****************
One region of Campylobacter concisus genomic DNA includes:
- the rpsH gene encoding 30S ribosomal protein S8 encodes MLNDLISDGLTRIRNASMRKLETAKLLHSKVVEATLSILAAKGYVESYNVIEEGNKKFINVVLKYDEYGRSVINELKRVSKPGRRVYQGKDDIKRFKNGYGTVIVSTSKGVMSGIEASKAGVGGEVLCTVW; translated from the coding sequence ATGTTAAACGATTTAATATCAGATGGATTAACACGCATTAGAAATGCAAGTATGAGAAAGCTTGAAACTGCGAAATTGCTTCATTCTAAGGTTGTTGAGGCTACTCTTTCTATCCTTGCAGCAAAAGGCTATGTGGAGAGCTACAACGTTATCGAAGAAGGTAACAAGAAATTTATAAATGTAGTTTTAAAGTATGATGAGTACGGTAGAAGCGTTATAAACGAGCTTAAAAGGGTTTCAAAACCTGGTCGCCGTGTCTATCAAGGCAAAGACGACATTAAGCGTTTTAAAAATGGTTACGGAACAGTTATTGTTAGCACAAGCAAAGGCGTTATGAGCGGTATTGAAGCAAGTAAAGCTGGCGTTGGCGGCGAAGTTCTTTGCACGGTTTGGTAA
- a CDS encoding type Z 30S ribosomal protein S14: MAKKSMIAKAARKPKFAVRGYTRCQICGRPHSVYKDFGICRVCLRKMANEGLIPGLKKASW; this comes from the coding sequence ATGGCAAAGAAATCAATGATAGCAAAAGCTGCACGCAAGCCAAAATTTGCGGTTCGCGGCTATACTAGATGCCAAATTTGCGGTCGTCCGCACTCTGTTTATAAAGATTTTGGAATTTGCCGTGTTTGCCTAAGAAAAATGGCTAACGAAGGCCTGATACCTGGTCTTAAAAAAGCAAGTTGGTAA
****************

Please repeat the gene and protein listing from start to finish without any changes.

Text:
One region of Campylobacter concisus genomic DNA includes:
- the rpsH gene encoding 30S ribosomal protein S8 encodes MLNDLISDGLTRIRNASMRKLETAKLLHSKVVEATLSILAAKGYVESYNVIEEGNKKFINVVLKYDEYGRSVINELKRVSKPGRRVYQGKDDIKRFKNGYGTVIVSTSKGVMSGIEASKAGVGGEVLCTVW; translated from the coding sequence ATGTTAAACGATTTAATATCAGATGGATTAACACGCATTAGAAATGCAAGTATGAGAAAGCTTGAAACTGCGAAATTGCTTCATTCTAAGGTTGTTGAGGCTACTCTTTCTATCCTTGCAGCAAAAGGCTATGTGGAGAGCTACAACGTTATCGAAGAAGGTAACAAGAAATTTATAAATGTAGTTTTAAAGTATGATGAGTACGGTAGAAGCGTTATAAACGAGCTTAAAAGGGTTTCAAAACCTGGTCGCCGTGTCTATCAAGGCAAAGACGACATTAAGCGTTTTAAAAATGGTTACGGAACAGTTATTGTTAGCACAAGCAAAGGCGTTATGAGCGGTATTGAAGCAAGTAAAGCTGGCGTTGGCGGCGAAGTTCTTTGCACGGTTTGGTAA
- a CDS encoding type Z 30S ribosomal protein S14: MAKKSMIAKAARKPKFAVRGYTRCQICGRPHSVYKDFGICRVCLRKMANEGLIPGLKKASW; this comes from the coding sequence ATGGCAAAGAAATCAATGATAGCAAAAGCTGCACGCAAGCCAAAATTTGCGGTTCGCGGCTATACTAGATGCCAAATTTGCGGTCGTCCGCACTCTGTTTATAAAGATTTTGGAATTTGCCGTGTTTGCCTAAGAAAAATGGCTAACGAAGGCCTGATACCTGGTCTTAAAAAAGCAAGTTGGTAA